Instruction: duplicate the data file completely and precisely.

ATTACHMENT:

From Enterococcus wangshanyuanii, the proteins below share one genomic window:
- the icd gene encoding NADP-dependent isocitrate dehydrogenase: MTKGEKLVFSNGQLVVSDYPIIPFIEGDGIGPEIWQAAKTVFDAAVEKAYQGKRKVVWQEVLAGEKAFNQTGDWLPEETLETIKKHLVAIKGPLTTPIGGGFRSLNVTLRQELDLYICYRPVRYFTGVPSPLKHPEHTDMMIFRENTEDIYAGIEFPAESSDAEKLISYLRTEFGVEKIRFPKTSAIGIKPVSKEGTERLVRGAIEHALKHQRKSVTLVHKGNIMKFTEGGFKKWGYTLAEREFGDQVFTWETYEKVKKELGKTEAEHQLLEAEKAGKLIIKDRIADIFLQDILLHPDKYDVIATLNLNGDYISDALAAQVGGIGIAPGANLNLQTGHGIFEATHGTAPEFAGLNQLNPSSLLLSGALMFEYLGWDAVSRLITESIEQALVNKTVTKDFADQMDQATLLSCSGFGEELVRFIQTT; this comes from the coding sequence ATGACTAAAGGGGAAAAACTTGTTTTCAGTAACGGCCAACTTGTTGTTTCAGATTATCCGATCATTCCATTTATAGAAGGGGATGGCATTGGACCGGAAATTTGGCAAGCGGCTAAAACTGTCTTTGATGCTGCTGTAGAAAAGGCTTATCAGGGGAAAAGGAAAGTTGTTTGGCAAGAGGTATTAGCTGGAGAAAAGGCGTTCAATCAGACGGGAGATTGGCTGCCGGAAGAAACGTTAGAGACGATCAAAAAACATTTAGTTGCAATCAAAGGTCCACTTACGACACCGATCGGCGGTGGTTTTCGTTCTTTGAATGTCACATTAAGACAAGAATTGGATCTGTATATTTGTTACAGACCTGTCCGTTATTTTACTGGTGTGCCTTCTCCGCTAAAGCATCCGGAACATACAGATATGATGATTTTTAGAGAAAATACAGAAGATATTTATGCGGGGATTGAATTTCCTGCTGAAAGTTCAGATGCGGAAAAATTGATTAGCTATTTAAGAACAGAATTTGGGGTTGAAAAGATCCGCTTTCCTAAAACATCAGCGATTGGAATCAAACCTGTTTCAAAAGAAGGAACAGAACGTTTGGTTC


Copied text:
From Enterococcus wangshanyuanii, the proteins below share one genomic window:
- the icd gene encoding NADP-dependent isocitrate dehydrogenase: MTKGEKLVFSNGQLVVSDYPIIPFIEGDGIGPEIWQAAKTVFDAAVEKAYQGKRKVVWQEVLAGEKAFNQTGDWLPEETLETIKKHLVAIKGPLTTPIGGGFRSLNVTLRQELDLYICYRPVRYFTGVPSPLKHPEHTDMMIFRENTEDIYAGIEFPAESSDAEKLISYLRTEFGVEKIRFPKTSAIGIKPVSKEGTERLVRGAIEHALKHQRKSVTLVHKGNIMKFTEGGFKKWGYTLAEREFGDQVFTWETYEKVKKELGKTEAEHQLLEAEKAGKLIIKDRIADIFLQDILLHPDKYDVIATLNLNGDYISDALAAQVGGIGIAPGANLNLQTGHGIFEATHGTAPEFAGLNQLNPSSLLLSGALMFEYLGWDAVSRLITESIEQALVNKTVTKDFADQMDQATLLSCSGFGEELVRFIQTT; this comes from the coding sequence ATGACTAAAGGGGAAAAACTTGTTTTCAGTAACGGCCAACTTGTTGTTTCAGATTATCCGATCATTCCATTTATAGAAGGGGATGGCATTGGACCGGAAATTTGGCAAGCGGCTAAAACTGTCTTTGATGCTGCTGTAGAAAAGGCTTATCAGGGGAAAAGGAAAGTTGTTTGGCAAGAGGTATTAGCTGGAGAAAAGGCGTTCAATCAGACGGGAGATTGGCTGCCGGAAGAAACGTTAGAGACGATCAAAAAACATTTAGTTGCAATCAAAGGTCCACTTACGACACCGATCGGCGGTGGTTTTCGTTCTTTGAATGTCACATTAAGACAAGAATTGGATCTGTATATTTGTTACAGACCTGTCCGTTATTTTACTGGTGTGCCTTCTCCGCTAAAGCATCCGGAACATACAGATATGATGATTTTTAGAGAAAATACAGAAGATATTTATGCGGGGATTGAATTTCCTGCTGAAAGTTCAGATGCGGAAAAATTGATTAGCTATTTAAGAACAGAATTTGGGGTTGAAAAGATCCGCTTTCCTAAAACATCAGCGATTGGAATCAAACCTGTTTCAAAAGAAGGAACAGAACGTTTGGTTC